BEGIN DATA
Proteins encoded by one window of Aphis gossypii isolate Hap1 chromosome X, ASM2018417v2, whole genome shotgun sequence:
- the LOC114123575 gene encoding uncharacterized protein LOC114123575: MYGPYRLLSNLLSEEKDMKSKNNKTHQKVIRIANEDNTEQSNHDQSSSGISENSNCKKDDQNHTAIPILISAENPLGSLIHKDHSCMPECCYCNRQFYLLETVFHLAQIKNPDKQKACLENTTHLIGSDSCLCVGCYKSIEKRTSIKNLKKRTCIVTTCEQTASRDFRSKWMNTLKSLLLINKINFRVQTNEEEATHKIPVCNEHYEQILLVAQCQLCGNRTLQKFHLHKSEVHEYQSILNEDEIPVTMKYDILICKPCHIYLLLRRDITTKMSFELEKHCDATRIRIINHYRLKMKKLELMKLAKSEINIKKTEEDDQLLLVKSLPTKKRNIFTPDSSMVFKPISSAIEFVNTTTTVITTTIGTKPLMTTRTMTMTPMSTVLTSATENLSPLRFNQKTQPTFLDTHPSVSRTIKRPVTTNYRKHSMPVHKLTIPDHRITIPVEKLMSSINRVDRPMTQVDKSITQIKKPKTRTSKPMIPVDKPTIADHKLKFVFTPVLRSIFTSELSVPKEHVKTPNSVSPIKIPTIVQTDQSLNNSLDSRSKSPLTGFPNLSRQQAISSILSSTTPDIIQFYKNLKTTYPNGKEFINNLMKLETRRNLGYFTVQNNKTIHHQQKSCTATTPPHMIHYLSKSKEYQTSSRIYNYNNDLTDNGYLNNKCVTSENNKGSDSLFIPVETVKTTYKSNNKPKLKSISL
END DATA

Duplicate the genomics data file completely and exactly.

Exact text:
Proteins encoded by one window of Aphis gossypii isolate Hap1 chromosome X, ASM2018417v2, whole genome shotgun sequence:
- the LOC114123575 gene encoding uncharacterized protein LOC114123575: MYGPYRLLSNLLSEEKDMKSKNNKTHQKVIRIANEDNTEQSNHDQSSSGISENSNCKKDDQNHTAIPILISAENPLGSLIHKDHSCMPECCYCNRQFYLLETVFHLAQIKNPDKQKACLENTTHLIGSDSCLCVGCYKSIEKRTSIKNLKKRTCIVTTCEQTASRDFRSKWMNTLKSLLLINKINFRVQTNEEEATHKIPVCNEHYEQILLVAQCQLCGNRTLQKFHLHKSEVHEYQSILNEDEIPVTMKYDILICKPCHIYLLLRRDITTKMSFELEKHCDATRIRIINHYRLKMKKLELMKLAKSEINIKKTEEDDQLLLVKSLPTKKRNIFTPDSSMVFKPISSAIEFVNTTTTVITTTIGTKPLMTTRTMTMTPMSTVLTSATENLSPLRFNQKTQPTFLDTHPSVSRTIKRPVTTNYRKHSMPVHKLTIPDHRITIPVEKLMSSINRVDRPMTQVDKSITQIKKPKTRTSKPMIPVDKPTIADHKLKFVFTPVLRSIFTSELSVPKEHVKTPNSVSPIKIPTIVQTDQSLNNSLDSRSKSPLTGFPNLSRQQAISSILSSTTPDIIQFYKNLKTTYPNGKEFINNLMKLETRRNLGYFTVQNNKTIHHQQKSCTATTPPHMIHYLSKSKEYQTSSRIYNYNNDLTDNGYLNNKCVTSENNKGSDSLFIPVETVKTTYKSNNKPKLKSISL